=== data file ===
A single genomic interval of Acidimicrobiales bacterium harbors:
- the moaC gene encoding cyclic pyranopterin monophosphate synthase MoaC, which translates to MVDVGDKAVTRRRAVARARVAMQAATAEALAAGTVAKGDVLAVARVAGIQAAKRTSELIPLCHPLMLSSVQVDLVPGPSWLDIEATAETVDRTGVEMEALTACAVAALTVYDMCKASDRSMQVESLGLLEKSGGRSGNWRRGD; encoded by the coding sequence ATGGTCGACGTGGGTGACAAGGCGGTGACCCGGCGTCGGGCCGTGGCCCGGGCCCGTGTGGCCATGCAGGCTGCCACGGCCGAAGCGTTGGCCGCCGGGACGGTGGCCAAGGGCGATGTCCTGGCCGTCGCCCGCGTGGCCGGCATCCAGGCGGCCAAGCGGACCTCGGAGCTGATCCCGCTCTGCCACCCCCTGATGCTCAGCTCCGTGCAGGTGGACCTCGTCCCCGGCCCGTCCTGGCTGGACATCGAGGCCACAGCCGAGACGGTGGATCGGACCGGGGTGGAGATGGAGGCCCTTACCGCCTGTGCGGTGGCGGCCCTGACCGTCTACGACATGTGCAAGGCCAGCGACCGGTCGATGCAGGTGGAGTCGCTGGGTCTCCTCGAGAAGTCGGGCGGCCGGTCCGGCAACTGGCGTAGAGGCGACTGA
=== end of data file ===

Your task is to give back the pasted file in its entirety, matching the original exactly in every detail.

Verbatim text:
A single genomic interval of Acidimicrobiales bacterium harbors:
- the moaC gene encoding cyclic pyranopterin monophosphate synthase MoaC, which translates to MVDVGDKAVTRRRAVARARVAMQAATAEALAAGTVAKGDVLAVARVAGIQAAKRTSELIPLCHPLMLSSVQVDLVPGPSWLDIEATAETVDRTGVEMEALTACAVAALTVYDMCKASDRSMQVESLGLLEKSGGRSGNWRRGD; encoded by the coding sequence ATGGTCGACGTGGGTGACAAGGCGGTGACCCGGCGTCGGGCCGTGGCCCGGGCCCGTGTGGCCATGCAGGCTGCCACGGCCGAAGCGTTGGCCGCCGGGACGGTGGCCAAGGGCGATGTCCTGGCCGTCGCCCGCGTGGCCGGCATCCAGGCGGCCAAGCGGACCTCGGAGCTGATCCCGCTCTGCCACCCCCTGATGCTCAGCTCCGTGCAGGTGGACCTCGTCCCCGGCCCGTCCTGGCTGGACATCGAGGCCACAGCCGAGACGGTGGATCGGACCGGGGTGGAGATGGAGGCCCTTACCGCCTGTGCGGTGGCGGCCCTGACCGTCTACGACATGTGCAAGGCCAGCGACCGGTCGATGCAGGTGGAGTCGCTGGGTCTCCTCGAGAAGTCGGGCGGCCGGTCCGGCAACTGGCGTAGAGGCGACTGA